A new tool to put sustainability firmly in the urban planning process seems to have omitted a crucial element of sustainability: biodiversity. Is this a result of us not fully understanding our impacts?
As part of the EU BRIDGE1 project the Decision Support System2 tool aims to help urban planners integrate sustainability into strategic urban planning. The system helps, by modelling the flow of energy and materials (e.g. water, energy and pollutants) to and from the urban and outside environments, providing planners with valuable insight into the potential impacts of planning options.
Tools which help put sustainability at the heart of urban planning are to be welcomed, what is not clear is whether this particular tool takes account of biodiversity per se. Although in introducing the tool, the team establish a clear link between a ‘city’ being comparable to a ‘natural ecosystem’, has the interaction of biodiversity been accounted? At one end, this might be movement and interaction of pets and at the other potential impacts to physical and genetic biodiversity movement.
Including biodiversity may not require any further significant investment, rather a coupling and clearly combined objectives. For example, greening the urban environment can have many benefits, such as urban cooling, pollution control and biodiversity infrastructure. Without biodiversity being part of this picture, we may be missing opportunities.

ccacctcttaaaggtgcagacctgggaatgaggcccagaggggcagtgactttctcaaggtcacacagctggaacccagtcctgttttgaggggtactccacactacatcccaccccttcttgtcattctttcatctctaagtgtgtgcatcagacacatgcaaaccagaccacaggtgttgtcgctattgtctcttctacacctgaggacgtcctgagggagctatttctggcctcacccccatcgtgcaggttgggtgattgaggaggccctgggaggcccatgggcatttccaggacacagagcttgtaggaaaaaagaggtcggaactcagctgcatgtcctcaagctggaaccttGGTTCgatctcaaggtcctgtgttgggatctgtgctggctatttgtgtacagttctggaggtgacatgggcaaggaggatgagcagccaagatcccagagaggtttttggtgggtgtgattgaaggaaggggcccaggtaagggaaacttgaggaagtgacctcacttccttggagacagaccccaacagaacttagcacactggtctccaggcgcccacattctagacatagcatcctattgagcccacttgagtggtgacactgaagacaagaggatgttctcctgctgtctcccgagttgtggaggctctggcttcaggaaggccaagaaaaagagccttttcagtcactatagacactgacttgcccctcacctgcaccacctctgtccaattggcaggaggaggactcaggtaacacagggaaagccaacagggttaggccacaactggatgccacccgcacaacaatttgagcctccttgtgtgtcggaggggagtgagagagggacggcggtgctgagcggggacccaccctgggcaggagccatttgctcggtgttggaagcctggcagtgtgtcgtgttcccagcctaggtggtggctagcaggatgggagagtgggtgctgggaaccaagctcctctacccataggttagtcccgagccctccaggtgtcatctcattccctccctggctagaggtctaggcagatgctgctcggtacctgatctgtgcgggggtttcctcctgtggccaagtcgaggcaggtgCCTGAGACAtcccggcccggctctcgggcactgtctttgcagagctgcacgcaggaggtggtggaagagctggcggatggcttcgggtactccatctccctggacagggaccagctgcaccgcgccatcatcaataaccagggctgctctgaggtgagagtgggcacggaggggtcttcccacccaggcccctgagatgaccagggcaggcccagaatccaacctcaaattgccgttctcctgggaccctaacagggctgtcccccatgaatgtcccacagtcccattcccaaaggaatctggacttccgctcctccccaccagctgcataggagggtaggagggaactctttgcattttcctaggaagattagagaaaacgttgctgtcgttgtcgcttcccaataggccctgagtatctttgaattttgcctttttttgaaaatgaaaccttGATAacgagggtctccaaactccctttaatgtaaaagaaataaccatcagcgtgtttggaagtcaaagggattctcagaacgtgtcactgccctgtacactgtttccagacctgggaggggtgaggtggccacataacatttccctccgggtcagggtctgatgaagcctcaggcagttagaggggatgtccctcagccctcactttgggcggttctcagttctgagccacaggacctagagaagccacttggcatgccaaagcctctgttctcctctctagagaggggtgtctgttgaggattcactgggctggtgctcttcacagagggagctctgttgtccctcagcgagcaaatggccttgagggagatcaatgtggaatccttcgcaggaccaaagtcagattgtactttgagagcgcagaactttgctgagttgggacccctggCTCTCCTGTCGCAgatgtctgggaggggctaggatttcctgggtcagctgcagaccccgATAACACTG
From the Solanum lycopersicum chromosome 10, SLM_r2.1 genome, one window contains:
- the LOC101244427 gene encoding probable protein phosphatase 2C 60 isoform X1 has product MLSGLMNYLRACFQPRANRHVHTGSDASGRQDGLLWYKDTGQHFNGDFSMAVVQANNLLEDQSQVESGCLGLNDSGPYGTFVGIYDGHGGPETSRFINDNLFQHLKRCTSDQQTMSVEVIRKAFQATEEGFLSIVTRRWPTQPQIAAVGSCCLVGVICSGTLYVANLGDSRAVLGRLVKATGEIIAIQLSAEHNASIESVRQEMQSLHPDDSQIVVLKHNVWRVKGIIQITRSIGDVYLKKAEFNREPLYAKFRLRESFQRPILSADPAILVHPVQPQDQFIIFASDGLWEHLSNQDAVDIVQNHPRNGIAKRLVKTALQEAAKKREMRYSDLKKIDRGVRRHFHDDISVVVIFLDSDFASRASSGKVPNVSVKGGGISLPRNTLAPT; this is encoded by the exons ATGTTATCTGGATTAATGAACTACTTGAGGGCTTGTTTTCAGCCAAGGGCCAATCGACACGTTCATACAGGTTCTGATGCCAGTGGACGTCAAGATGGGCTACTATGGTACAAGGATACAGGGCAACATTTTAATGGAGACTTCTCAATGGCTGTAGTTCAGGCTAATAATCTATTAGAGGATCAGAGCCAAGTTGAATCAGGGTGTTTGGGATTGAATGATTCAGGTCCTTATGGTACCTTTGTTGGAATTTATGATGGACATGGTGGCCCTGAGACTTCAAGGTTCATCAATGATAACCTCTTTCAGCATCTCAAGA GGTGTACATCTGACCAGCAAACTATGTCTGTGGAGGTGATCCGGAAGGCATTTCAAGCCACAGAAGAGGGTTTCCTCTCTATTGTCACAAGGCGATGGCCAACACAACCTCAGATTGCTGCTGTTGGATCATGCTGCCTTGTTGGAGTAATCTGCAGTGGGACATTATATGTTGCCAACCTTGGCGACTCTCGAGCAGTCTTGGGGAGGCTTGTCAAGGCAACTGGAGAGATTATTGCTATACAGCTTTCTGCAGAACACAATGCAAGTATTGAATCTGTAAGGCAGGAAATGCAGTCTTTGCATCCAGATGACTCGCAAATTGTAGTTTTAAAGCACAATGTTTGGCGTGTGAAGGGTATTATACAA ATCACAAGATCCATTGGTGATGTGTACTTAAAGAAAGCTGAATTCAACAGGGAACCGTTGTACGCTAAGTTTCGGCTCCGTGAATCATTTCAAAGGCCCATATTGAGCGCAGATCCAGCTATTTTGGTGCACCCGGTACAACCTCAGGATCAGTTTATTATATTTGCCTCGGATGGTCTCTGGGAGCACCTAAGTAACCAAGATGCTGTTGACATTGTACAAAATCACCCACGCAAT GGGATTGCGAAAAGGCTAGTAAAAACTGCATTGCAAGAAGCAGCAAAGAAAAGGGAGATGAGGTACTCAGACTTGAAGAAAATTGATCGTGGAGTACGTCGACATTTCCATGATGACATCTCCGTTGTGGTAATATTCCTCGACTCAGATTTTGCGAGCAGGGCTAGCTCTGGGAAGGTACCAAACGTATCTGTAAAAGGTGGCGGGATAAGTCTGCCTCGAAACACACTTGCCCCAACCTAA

Further, with technology and therefore data collection becoming ever cheaper and ‘citizen friendly’ and with the advent of the ‘internet of things’, our ability to monitor our impacts and those of planning decisions is becoming easier. A recent example of this is the BBC's documentary on Life of Cats3. This project used tiny cameras and tracking devices to watch and analyse how people’s pet cats interacted with the urban and outside environments. Such use of technology will surely help close the information gap, and perhaps facilitate biodiversity truly being a part of urban sustainability.
Do we truly understand our impacts on biodiversity as a result of the urban environment? If not, is this preventing modelling of our impacts on biodiversity? How can we use advancements in technology to help?
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